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It can be shown the Galois group of $x^3 - x - 1$ is $S_3$. What is the orbit or $x$ under this permutation action? In other words, we can find three things, elements of the extension field that are literally permutated by Galois group?

Certainly we can name the roots $x=x_1, x_2, x_3$ and say they are permuted. So I guess I'm asking to express $x_2$ and $x_3$ as polynomials in $x_1=x$. The group $S_3$ is acting on the $\mathbb{Q}$-vector space:

$$K = \mathbb{Q}[x]/(x^3 - x - 1) \simeq \mathbb{Q}\cdot 1 + \mathbb{Q}\cdot x + \mathbb{Q}\cdot x^2 $$

and therefore we are getting a representation of the permutation group.


Edit The Galois closure $L$ is itself a quadratic extension of $K$, with $[L:\mathbb{Q}]=[L:K][K:\mathbb{Q}]=6$.

There is a way to save all of this. $S_3$ acts on $L = \mathbb{Q}[x]/p(x)$ for some irreducible sextic polynomial $p(x)$ with $\deg p = 6$.

In remains to find $p(x)$ and then... what is the orbit of $x$ under $S_3$ in the splitting field of $K$ ?


Another example: the cubic $x^3 - 3x - 1$ has Galois group is $A_3$ (which has only $|A_3|=3$ elements) and acts on the extension $\mathbb{Q}[x]/(x^3 - x - 1)$ by two permutations: $x \mapsto x^2 - x - 2$ and $x \mapsto -x^2 + 2$, and we get a representation.

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  • $\begingroup$ This action fixes elements of $\mathbb Q$. Thus it sends $1.x $ to $1.x$. You probably want to ask another thing or I missed something. $\endgroup$ – mesel Jan 14 '18 at 17:43
  • $\begingroup$ By the so called normal basis theorem the action of a Galois group of a polynomial on its splitting field always gives a representation that is isomorphic to the regular representation. In other words, the comment by Lord Shark generalizes. There are certain "obvious" invariant $\Bbb{Q}$-subspaces such as the space of zero trace elements. I'm ashamed I don't know much about this. I recall having used it in the case of a finite field (when the group is necessarily cyclic) sometimes... $\endgroup$ – Jyrki Lahtonen Jan 14 '18 at 17:50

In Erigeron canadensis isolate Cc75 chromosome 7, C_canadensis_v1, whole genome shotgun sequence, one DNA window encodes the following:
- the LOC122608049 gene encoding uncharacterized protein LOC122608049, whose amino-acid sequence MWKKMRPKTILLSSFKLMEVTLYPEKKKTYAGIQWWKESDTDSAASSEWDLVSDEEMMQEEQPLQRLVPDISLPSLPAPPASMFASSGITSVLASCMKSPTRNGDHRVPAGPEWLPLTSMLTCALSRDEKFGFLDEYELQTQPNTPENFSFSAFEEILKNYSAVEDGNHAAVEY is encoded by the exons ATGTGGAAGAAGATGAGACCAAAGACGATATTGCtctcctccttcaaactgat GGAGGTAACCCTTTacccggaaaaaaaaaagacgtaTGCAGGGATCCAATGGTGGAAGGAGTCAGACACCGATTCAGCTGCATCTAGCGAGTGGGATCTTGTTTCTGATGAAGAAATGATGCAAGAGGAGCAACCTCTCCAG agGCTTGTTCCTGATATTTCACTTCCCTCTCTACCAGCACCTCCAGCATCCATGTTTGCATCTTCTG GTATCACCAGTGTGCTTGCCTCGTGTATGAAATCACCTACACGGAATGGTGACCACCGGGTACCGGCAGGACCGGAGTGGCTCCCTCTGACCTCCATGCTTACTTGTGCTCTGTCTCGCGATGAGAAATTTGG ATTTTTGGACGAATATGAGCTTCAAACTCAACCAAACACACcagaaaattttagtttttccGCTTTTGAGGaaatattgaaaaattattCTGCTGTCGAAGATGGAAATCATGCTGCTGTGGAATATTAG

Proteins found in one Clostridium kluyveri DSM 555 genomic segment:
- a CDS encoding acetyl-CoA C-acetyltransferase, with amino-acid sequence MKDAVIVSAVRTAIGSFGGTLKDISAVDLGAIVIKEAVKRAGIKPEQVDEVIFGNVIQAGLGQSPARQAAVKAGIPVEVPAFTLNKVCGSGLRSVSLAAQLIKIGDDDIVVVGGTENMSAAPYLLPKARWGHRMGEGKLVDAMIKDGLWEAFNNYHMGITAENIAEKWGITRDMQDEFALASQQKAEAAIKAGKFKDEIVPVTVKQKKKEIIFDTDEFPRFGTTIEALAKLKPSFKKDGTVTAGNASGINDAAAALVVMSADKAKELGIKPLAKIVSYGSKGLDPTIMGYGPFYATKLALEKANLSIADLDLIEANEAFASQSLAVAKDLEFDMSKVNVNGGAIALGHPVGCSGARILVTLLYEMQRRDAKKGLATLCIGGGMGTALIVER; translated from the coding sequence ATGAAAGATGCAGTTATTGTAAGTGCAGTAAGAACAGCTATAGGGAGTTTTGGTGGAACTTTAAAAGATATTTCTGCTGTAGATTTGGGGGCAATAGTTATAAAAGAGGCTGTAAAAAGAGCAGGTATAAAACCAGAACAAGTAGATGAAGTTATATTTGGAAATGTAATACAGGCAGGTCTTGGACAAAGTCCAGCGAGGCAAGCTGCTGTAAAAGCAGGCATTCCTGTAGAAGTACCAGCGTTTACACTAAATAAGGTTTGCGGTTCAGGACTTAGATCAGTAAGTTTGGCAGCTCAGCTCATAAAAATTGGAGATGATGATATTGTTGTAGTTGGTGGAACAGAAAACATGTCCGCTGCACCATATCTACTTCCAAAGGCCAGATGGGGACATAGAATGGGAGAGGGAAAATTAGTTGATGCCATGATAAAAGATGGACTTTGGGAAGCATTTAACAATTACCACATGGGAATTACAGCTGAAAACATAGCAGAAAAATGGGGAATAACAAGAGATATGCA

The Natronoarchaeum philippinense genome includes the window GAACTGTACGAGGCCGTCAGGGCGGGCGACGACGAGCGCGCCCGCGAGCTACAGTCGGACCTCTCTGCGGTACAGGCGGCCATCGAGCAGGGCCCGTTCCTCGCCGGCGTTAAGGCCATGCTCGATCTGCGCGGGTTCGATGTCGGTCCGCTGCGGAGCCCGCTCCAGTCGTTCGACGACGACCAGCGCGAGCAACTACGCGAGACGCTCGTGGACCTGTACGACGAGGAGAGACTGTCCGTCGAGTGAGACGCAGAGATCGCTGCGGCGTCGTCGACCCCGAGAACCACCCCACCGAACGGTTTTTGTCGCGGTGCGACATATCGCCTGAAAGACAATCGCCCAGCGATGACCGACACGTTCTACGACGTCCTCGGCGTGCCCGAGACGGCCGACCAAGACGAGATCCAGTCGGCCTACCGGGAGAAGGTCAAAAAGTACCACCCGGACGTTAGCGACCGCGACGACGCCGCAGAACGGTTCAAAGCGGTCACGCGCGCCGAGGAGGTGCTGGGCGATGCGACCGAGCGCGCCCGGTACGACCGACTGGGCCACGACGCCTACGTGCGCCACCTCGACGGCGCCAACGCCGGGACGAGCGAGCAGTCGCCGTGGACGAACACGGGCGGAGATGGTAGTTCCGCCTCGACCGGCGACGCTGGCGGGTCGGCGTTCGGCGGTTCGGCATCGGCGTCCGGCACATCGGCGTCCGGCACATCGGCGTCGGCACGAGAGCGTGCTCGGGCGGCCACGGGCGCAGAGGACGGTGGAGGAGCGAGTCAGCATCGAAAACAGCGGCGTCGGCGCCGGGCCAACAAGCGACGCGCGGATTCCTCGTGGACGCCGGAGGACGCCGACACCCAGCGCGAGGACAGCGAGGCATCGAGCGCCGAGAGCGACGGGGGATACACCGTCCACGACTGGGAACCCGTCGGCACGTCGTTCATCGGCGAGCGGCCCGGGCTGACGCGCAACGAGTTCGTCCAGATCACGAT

• $\begingroup$ OTOH, when you get the spitting field by adjoining single root, then you can think of orbits in the way you described. For example, if you take the polynomial $x^3+x^2-2x-1$, then the Galois group over $\Bbb{Q}$ is cyclic of order three. The orbit of the coset of $x$ is then stable under the mapping $\alpha\mapsto \alpha^2-2$, and consists of $x,x^2-2$ and $(x^2-2)^2-2=1-x-x^2$. Those zeros sum to $-1$, of course. So, by linearity, $1\mapsto 1$, $x\mapsto x^2-2$, $x^2=(x^2-2)+2\mapsto 3-x-x^2$. $\endgroup$ – Jyrki Lahtonen Jan 14 '18 at 18:00
  • $\begingroup$ @JyrkiLahtonen it's interesting you say the invariant was obvious and then immediately that you don't know. it suggests there's a certain complexity of Galois theory that we're just not acknowledging. $\endgroup$ – cactus314 Jan 14 '18 at 18:17
  • $\begingroup$ I meant that I don't know of a general way of finding the components of that left regular representation in terms of e.g. the intermediate fields. $\endgroup$ – Jyrki Lahtonen Jan 14 '18 at 19:19
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No, the Galois group is not acting on $K=\Bbb Q[x]/(x^3-x-1)$ since that isn't a Galois extension of $\Bbb Q$. Rather it acts on the Galois closure which is a degree $6$ extension. One cannot express $x_2$ as a polynomial in $x_1=x$, but of course $x_3=-x_1-x_2$.

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  • $\begingroup$ i stand corrected? what is the Galois closure? Certainly there is an $S_3$ action there... and also what other intermediate field... certainly there's a quadratic? and another cubic extension. $\endgroup$ – cactus314 Jan 14 '18 at 18:19
  • $\begingroup$ The Galois group is $S_3$, so if you need a census of the subfields of $L$ consider the subgroups of $S_3$. $\endgroup$ – Lord Shark the Unknown Jan 14 '18 at 18:25

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